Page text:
A few weeks ago, we announced that Avansi (subsidiary company of Viavansi in Dominican Republic) will participate in the integration of digital signatures in the Attorney General of the Dominican Republic. That is why we have decided to dedicate this post to do research on the evolution of e-government in the Dominican Republic. Let’s start.
Public authorities focus more on offering services in electronic form lately, by using the Technology of Information and Communication (TIC). This electronic government or e-government (e-Gov) shortens the distance between citizens, businesses and administration. The evolution of e-government in the Dominican Republic is a classic example of how TIC´s have transformed and shifted the traditional ways, by pushing new electronic ways within the framework of the Society of Information and Knowledge (SIC).
The start of e-Gov in the Dominican Republic dates back to 1996, when the PLD group started talking about the need and benefits of implementing an electronic government. However, it was not until 2004, with the return of the power of PLD, when these ideas became more tangible: the public administration of the Dominican Republic introduced the formulation of a strategy for e-Gov with the creation of an specific institution for it, OPTIC . They used this strategy when they began to implement electronic public services throughout the country, although there was still a long way to go.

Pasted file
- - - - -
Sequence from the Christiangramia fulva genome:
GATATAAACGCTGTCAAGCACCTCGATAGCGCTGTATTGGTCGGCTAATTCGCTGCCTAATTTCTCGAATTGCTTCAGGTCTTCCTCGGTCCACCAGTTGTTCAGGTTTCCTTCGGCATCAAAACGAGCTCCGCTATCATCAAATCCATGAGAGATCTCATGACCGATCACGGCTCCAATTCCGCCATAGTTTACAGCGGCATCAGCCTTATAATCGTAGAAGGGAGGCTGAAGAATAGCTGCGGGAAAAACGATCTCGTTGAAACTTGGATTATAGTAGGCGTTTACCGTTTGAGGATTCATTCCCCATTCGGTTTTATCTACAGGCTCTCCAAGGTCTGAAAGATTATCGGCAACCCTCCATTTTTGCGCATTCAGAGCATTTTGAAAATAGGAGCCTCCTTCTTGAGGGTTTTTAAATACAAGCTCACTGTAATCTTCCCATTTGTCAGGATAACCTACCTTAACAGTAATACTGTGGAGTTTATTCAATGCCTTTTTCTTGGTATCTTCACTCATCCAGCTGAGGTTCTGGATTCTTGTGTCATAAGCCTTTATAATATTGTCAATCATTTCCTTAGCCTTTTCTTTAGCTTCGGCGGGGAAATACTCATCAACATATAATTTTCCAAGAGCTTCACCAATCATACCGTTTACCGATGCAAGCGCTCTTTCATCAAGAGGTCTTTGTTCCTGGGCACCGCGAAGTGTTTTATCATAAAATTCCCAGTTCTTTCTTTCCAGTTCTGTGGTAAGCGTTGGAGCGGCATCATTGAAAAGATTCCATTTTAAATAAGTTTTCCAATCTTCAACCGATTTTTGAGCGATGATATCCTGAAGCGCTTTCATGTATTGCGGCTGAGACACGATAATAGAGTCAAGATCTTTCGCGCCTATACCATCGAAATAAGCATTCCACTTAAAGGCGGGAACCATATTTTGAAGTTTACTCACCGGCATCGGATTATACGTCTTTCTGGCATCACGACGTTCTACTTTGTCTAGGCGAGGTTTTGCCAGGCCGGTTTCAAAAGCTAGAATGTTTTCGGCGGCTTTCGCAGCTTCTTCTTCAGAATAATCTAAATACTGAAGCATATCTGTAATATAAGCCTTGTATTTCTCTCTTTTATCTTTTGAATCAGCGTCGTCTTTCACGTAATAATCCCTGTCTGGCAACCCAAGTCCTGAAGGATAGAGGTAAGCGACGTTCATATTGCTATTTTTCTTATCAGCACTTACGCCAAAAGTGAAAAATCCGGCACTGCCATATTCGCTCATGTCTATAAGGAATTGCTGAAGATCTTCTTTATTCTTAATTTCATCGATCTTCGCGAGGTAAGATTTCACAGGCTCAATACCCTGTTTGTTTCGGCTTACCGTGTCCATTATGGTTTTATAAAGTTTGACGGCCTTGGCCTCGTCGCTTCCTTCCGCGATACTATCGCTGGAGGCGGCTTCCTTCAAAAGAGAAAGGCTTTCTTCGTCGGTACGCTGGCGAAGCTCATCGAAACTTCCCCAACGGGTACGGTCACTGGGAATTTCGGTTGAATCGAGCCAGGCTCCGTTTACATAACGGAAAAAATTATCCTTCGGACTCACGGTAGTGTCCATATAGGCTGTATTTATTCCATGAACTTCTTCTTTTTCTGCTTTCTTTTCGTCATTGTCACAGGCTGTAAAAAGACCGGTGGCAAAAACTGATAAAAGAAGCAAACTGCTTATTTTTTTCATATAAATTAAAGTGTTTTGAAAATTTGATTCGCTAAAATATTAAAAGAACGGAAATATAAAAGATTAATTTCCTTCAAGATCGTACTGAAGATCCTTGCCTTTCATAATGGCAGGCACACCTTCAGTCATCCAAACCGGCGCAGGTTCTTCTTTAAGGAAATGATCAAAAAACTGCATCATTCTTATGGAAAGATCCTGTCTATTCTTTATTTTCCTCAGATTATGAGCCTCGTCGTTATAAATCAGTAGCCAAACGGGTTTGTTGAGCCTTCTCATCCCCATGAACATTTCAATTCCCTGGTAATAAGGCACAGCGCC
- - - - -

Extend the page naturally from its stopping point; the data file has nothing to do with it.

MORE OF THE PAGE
In 2011, the government of the Dominican Republic became part of the initiative for Open Government (Open Government Partnership), whose primary objective is focused on promoting the e-Gov transparency and participation through an international platform. This attachment to the international initiative, encouraged further development of eGovernment in the Dominican Republic. Important is that electronic government and open government are two different concepts but are also related. If you have a look at the link, you can find more information about Open Government.
In 2015 OPTIC organized the First International Congress of Electronic Government in the Dominican Republic, where three central axes of discussion were: the citizen service, efficiency of public institutions and transparency. This conference highlights the constant and continuing interest of the Dominican Republic to improve and consolidate e-Gov.